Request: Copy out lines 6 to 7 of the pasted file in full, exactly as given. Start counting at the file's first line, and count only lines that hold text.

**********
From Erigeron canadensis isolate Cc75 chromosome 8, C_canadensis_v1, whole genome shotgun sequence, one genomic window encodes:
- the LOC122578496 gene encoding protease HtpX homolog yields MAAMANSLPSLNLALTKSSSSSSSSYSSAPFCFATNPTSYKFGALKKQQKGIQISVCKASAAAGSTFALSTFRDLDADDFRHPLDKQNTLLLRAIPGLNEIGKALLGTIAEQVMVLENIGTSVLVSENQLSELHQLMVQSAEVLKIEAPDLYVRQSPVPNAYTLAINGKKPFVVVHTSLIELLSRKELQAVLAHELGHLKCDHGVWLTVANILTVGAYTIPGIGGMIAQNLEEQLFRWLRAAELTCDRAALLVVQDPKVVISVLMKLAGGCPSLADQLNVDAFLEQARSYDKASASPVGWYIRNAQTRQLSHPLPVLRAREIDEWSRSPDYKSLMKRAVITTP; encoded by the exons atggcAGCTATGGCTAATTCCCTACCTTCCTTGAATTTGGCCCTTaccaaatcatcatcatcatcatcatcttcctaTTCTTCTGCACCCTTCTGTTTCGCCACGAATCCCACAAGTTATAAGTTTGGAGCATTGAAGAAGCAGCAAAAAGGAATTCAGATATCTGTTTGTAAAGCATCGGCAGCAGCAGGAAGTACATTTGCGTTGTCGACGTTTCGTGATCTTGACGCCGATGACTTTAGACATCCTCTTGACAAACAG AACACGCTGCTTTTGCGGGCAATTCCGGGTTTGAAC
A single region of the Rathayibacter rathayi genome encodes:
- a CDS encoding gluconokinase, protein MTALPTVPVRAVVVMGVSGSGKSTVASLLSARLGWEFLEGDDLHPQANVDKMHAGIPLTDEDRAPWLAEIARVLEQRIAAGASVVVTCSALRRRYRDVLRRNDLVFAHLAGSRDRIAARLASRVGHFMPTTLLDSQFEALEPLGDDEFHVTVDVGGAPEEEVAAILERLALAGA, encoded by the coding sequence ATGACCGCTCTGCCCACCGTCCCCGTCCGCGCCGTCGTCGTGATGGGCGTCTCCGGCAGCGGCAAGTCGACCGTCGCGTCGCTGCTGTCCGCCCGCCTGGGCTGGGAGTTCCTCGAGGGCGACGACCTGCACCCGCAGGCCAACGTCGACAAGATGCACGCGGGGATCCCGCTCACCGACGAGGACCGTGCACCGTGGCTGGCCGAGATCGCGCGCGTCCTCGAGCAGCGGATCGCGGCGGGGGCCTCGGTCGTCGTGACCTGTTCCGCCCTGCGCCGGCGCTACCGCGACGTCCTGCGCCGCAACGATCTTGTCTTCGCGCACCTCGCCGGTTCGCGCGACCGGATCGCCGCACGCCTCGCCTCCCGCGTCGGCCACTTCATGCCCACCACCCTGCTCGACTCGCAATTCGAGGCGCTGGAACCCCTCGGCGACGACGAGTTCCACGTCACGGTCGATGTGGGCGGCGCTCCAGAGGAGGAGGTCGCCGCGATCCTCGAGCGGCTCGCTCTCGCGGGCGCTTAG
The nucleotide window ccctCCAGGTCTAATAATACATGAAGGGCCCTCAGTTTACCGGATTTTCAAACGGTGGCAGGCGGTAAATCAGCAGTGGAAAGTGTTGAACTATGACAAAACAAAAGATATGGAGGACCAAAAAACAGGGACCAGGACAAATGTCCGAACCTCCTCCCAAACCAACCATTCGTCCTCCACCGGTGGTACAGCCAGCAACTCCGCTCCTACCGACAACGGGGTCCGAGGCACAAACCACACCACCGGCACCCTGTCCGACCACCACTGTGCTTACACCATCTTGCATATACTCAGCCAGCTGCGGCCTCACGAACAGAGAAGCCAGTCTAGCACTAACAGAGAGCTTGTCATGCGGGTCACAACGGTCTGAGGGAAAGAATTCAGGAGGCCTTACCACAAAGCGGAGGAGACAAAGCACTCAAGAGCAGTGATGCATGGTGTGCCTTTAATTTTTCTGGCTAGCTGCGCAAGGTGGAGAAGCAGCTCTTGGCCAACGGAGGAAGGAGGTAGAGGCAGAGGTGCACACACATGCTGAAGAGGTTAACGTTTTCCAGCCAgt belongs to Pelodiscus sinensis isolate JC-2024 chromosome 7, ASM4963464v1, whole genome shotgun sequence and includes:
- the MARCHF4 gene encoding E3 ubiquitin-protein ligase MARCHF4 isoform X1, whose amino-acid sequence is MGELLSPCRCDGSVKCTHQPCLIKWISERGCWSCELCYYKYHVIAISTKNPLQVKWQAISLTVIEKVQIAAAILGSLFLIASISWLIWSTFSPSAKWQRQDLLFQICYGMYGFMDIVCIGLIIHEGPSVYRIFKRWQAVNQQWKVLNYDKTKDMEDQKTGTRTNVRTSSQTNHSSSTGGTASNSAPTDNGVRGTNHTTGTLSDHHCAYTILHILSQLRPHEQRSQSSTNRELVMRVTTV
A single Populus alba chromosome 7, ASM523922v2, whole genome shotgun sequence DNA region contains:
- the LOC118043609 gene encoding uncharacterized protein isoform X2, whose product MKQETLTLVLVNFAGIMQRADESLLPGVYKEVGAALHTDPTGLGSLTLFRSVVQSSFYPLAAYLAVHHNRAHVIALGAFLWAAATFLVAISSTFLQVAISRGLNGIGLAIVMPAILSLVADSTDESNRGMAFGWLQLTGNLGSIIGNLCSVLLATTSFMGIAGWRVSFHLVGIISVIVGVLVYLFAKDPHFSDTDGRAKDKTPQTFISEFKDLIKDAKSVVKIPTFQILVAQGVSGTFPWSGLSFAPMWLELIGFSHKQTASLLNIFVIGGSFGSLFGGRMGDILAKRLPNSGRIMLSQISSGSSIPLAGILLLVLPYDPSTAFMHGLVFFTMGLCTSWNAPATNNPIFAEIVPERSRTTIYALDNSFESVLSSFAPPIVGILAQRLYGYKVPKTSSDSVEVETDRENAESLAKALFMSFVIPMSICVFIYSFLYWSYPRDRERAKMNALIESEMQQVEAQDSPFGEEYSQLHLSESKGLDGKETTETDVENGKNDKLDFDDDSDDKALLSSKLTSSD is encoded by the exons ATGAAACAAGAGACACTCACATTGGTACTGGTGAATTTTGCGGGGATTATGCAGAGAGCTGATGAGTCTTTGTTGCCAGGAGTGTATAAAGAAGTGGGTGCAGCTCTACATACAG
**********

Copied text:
- the MARCHF4 gene encoding E3 ubiquitin-protein ligase MARCHF4 isoform X1, whose amino-acid sequence is MGELLSPCRCDGSVKCTHQPCLIKWISERGCWSCELCYYKYHVIAISTKNPLQVKWQAISLTVIEKVQIAAAILGSLFLIASISWLIWSTFSPSAKWQRQDLLFQICYGMYGFMDIVCIGLIIHEGPSVYRIFKRWQAVNQQWKVLNYDKTKDMEDQKTGTRTNVRTSSQTNHSSSTGGTASNSAPTDNGVRGTNHTTGTLSDHHCAYTILHILSQLRPHEQRSQSSTNRELVMRVTTV
A single Populus alba chromosome 7, ASM523922v2, whole genome shotgun sequence DNA region contains: